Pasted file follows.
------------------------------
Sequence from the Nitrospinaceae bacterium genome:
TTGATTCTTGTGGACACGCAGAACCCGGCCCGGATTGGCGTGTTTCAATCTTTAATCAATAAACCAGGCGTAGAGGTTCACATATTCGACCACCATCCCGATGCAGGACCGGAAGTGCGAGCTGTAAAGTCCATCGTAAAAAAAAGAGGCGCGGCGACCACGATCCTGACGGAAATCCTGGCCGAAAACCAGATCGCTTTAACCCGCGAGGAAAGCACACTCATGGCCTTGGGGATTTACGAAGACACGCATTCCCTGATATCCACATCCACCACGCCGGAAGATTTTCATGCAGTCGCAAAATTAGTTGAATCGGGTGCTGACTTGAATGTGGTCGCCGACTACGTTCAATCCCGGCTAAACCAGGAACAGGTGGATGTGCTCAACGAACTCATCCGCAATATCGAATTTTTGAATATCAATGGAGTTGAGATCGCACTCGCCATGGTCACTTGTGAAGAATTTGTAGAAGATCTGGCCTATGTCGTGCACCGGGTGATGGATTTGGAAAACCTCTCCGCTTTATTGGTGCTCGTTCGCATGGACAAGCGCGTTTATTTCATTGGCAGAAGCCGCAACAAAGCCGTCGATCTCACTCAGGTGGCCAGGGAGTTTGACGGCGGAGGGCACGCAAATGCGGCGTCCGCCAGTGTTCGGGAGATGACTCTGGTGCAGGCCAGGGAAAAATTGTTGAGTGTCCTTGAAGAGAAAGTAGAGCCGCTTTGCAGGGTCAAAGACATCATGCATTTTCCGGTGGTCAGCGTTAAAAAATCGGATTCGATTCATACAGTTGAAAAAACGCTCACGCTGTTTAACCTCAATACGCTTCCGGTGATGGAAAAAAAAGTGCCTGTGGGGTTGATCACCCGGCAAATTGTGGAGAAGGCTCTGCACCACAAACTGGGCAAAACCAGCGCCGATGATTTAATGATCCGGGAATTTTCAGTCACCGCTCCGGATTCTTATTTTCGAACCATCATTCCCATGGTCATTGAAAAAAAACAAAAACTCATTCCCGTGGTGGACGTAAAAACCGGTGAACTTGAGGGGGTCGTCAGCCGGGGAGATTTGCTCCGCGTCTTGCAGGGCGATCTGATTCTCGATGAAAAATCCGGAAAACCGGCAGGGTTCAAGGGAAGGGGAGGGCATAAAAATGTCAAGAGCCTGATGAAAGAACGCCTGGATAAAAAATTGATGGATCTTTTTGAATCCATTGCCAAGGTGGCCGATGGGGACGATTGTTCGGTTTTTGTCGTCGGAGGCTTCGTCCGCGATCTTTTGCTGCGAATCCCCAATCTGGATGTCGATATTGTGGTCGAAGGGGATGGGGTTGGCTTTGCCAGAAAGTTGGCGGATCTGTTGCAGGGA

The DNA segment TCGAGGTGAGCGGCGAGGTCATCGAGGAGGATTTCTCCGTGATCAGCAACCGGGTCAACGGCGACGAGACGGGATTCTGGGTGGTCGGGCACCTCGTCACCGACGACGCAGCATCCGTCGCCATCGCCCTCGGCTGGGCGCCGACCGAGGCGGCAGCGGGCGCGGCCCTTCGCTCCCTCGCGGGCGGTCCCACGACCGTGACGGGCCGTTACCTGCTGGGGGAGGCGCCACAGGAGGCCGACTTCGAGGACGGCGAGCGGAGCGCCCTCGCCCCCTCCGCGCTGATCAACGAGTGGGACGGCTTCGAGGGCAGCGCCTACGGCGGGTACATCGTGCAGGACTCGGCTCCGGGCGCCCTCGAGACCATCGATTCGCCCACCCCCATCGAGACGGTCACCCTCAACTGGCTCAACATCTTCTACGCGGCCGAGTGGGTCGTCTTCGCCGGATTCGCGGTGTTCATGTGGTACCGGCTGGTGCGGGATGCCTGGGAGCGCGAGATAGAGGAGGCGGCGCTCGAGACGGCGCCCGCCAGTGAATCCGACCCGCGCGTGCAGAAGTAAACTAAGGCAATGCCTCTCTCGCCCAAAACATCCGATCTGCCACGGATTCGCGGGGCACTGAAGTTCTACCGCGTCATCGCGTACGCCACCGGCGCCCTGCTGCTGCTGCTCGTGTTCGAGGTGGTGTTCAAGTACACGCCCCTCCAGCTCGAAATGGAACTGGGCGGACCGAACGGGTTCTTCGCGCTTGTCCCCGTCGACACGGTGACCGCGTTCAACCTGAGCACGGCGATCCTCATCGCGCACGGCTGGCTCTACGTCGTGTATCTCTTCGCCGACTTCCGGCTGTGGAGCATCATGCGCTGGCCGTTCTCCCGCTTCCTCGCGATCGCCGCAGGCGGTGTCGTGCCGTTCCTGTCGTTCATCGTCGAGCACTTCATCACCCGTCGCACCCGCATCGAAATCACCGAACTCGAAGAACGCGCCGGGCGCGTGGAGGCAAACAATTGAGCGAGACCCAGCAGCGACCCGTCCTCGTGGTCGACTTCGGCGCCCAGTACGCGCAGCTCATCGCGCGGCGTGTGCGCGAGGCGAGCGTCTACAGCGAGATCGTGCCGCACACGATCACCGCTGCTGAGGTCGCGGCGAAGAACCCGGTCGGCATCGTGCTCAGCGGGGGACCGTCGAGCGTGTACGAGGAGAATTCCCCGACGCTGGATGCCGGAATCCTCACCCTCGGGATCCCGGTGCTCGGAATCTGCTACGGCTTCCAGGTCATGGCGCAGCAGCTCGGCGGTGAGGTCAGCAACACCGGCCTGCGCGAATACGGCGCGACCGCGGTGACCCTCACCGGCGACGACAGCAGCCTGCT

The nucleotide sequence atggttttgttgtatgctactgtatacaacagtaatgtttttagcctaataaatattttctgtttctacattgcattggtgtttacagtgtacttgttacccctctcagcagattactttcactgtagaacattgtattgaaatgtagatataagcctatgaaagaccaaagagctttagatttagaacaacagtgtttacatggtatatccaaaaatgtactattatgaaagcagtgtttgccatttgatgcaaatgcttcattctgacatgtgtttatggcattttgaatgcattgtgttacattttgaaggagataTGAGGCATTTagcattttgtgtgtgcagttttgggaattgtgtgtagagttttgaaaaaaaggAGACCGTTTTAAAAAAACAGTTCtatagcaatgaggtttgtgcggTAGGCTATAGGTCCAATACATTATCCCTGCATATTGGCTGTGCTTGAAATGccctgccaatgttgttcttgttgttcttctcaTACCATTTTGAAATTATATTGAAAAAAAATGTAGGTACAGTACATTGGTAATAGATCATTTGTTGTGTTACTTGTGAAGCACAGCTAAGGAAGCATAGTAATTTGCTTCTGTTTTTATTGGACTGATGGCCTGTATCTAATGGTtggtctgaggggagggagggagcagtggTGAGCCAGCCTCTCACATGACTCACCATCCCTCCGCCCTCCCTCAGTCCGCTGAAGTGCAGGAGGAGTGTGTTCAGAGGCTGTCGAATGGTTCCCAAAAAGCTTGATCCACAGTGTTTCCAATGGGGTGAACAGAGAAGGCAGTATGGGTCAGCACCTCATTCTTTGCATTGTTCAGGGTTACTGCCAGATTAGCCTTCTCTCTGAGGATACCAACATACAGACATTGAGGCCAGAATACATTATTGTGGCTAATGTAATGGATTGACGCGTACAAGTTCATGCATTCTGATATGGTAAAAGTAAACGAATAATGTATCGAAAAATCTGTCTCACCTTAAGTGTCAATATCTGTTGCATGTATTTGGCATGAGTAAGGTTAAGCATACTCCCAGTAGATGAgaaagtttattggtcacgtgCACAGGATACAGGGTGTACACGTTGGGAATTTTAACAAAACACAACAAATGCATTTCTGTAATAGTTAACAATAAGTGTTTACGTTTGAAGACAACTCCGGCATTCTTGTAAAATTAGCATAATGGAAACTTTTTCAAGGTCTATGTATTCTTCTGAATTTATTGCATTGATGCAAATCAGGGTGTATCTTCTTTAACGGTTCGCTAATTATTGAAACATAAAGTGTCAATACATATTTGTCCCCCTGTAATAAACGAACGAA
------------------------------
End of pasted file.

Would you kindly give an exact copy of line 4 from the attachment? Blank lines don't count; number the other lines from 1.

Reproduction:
The nucleotide sequence atggttttgttgtatgctactgtatacaacagtaatgtttttagcctaataaatattttctgtttctacattgcattggtgtttacagtgtacttgttacccctctcagcagattactttcactgtagaacattgtattgaaatgtagatataagcctatgaaagaccaaagagctttagatttagaacaacagtgtttacatggtatatccaaaaatgtactattatgaaagcagtgtttgccatttgatgcaaatgcttcattctgacatgtgtttatggcattttgaatgcattgtgttacattttgaaggagataTGAGGCATTTagcattttgtgtgtgcagttttgggaattgtgtgtagagttttgaaaaaaaggAGACCGTTTTAAAAAAACAGTTCtatagcaatgaggtttgtgcggTAGGCTATAGGTCCAATACATTATCCCTGCATATTGGCTGTGCTTGAAATGccctgccaatgttgttcttgttgttcttctcaTACCATTTTGAAATTATATTGAAAAAAAATGTAGGTACAGTACATTGGTAATAGATCATTTGTTGTGTTACTTGTGAAGCACAGCTAAGGAAGCATAGTAATTTGCTTCTGTTTTTATTGGACTGATGGCCTGTATCTAATGGTtggtctgaggggagggagggagcagtggTGAGCCAGCCTCTCACATGACTCACCATCCCTCCGCCCTCCCTCAGTCCGCTGAAGTGCAGGAGGAGTGTGTTCAGAGGCTGTCGAATGGTTCCCAAAAAGCTTGATCCACAGTGTTTCCAATGGGGTGAACAGAGAAGGCAGTATGGGTCAGCACCTCATTCTTTGCATTGTTCAGGGTTACTGCCAGATTAGCCTTCTCTCTGAGGATACCAACATACAGACATTGAGGCCAGAATACATTATTGTGGCTAATGTAATGGATTGACGCGTACAAGTTCATGCATTCTGATATGGTAAAAGTAAACGAATAATGTATCGAAAAATCTGTCTCACCTTAAGTGTCAATATCTGTTGCATGTATTTGGCATGAGTAAGGTTAAGCATACTCCCAGTAGATGAgaaagtttattggtcacgtgCACAGGATACAGGGTGTACACGTTGGGAATTTTAACAAAACACAACAAATGCATTTCTGTAATAGTTAACAATAAGTGTTTACGTTTGAAGACAACTCCGGCATTCTTGTAAAATTAGCATAATGGAAACTTTTTCAAGGTCTATGTATTCTTCTGAATTTATTGCATTGATGCAAATCAGGGTGTATCTTCTTTAACGGTTCGCTAATTATTGAAACATAAAGTGTCAATACATATTTGTCCCCCTGTAATAAACGAACGAA